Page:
There's nothing quite like knowing you are using the best. It removes any doubt that the quality of the equipment will limit you in any way. And through your dialog I was sort of expecting to read you were interested in classic Canon RFs like the Canon 7... Not that those aren't fine cameras too, of course, and there seems to be a rush on them recently here in RFF!
Welcome! And your last name tripped a memory of a James Bond film in which the fictional head of Japanese security service had that same name. :) (Moonraker?)
Originally posted by Doug
Welcome! And your last name tripped a memory of a James Bond film in which the fictional head of Japanese security service had that same name. :) (Moonraker?) [/B]
Thanks, Doug. Yes, I think it was Moonraker. Tanaka turns out to be the 2nd most common Japanese name. (The most common is Watanabe.)
A big investment indeed, but immediate and effective treatment for that digital virus you were suffering from:D.
Welcome to the RFF. I like your explaination of your new M7 as a companion, I think most here will say they have a camera like that in their collections.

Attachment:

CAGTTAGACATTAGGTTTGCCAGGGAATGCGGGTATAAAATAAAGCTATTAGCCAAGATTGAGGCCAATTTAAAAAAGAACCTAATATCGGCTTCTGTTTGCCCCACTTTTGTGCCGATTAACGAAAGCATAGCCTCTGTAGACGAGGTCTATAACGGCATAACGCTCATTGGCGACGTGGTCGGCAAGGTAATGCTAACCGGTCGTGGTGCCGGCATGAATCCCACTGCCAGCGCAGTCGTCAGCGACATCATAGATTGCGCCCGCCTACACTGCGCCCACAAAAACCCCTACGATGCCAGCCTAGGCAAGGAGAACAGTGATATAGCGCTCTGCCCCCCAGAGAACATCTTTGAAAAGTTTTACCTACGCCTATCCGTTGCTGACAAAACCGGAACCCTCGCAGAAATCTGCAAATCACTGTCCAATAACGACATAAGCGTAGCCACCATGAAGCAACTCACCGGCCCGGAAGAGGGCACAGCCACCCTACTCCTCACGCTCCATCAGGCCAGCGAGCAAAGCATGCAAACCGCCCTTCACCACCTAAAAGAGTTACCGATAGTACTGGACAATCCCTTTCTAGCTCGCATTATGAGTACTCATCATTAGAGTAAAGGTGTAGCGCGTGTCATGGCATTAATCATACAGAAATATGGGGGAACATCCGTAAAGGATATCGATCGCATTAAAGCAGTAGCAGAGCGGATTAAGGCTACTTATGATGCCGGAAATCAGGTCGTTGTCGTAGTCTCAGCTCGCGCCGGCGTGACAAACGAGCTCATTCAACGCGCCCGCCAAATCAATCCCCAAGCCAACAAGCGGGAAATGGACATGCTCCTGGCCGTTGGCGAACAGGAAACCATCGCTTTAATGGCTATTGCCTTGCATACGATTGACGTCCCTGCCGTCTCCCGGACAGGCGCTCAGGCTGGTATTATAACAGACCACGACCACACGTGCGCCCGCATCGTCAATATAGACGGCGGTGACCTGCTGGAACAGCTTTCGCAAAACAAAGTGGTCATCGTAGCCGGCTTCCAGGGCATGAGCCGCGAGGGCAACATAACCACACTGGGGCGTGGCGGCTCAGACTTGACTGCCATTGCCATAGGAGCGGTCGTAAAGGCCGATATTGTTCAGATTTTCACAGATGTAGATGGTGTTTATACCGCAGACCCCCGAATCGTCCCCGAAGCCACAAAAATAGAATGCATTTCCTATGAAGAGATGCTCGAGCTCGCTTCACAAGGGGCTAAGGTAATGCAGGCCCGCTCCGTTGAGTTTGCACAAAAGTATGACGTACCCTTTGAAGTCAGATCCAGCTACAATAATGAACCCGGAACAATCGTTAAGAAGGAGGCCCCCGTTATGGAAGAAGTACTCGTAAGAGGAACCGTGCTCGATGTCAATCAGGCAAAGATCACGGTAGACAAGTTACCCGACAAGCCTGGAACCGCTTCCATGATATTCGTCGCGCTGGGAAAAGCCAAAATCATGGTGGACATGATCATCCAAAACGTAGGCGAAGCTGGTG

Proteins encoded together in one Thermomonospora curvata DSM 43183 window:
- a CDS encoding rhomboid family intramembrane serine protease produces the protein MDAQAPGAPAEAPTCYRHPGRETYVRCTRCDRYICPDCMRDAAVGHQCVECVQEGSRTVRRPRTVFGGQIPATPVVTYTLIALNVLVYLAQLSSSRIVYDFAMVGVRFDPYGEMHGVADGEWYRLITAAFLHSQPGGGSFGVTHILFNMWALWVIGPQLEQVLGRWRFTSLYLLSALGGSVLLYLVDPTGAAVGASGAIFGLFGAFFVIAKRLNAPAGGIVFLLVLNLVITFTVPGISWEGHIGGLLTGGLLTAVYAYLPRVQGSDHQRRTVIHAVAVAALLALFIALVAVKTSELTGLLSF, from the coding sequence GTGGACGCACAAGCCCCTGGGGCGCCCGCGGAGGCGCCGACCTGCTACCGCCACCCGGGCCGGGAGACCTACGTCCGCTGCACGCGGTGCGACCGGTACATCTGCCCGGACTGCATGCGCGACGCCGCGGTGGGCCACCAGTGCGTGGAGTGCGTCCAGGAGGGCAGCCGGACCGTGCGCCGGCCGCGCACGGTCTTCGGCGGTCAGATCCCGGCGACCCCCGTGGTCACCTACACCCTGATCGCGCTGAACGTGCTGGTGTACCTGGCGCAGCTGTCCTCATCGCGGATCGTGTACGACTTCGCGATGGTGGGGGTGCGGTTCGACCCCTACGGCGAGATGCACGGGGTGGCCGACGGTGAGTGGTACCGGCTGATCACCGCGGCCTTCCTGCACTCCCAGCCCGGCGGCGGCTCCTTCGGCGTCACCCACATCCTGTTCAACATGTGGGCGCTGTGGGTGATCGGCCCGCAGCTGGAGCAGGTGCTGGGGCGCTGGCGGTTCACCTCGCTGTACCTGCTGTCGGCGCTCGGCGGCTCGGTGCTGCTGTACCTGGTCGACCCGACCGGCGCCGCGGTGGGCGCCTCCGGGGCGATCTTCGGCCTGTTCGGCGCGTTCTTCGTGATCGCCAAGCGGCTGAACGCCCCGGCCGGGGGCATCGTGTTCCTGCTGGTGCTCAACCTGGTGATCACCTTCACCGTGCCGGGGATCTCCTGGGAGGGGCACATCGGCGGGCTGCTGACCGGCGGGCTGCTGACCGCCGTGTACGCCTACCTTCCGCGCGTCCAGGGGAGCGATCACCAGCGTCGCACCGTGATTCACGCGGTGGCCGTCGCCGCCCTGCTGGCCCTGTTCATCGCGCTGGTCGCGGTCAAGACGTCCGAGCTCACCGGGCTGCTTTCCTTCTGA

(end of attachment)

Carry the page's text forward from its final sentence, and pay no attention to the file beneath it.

Welcome Ken! I wish I had a camera that was a long-time companion. Unfortunately, mine go out of whack right and left. My second Bessa R3a hit the can a few days ago. Waiting for a CL now.
Welcome to RFF Ken! We have one more friends to suffer the addiction with! :p
welcome and feel free to lurk or post as you desire.
it's a nice rig you have there and we all would love to see some pics someday also.
Welcome, Ken! Ah, yes. The RF experience. It's different and compelling! Agree with you -- the Canon gear is excellent workhorse stuff -- but a Leica, that's an entirely different aesthetic!
Welcome Ken! :) Your new camera sounds wonderful - post some pics when you get the chance! I love my M6ttl and I came here from "big" SLR land - you will find that you need a new (and very much smaller) bag for your RF gear...
Allen - I can't believe that your 2nd R3A bit the dust - you must be disgusted. Get an M6 - you won't regret it!
Peter, I think I'm cursed w/ CV bodies. The 35mm pancake is sweeeet though. I'm working on the M6...
Goodness, thank you all for such a warm welcome! I feel at home here already.
I have a funny anecdote to share. On a rather gray, cold day recently (the story of life here in Chicago in winter) I was shooting in a nearby park when I reached the end of the roll. Having not yet tried to change M7 film outdoors I thought that it was time to begin mastering this Ritual in the field. I found a reasonably dry bench and proceeded to follow the ancient Ritual.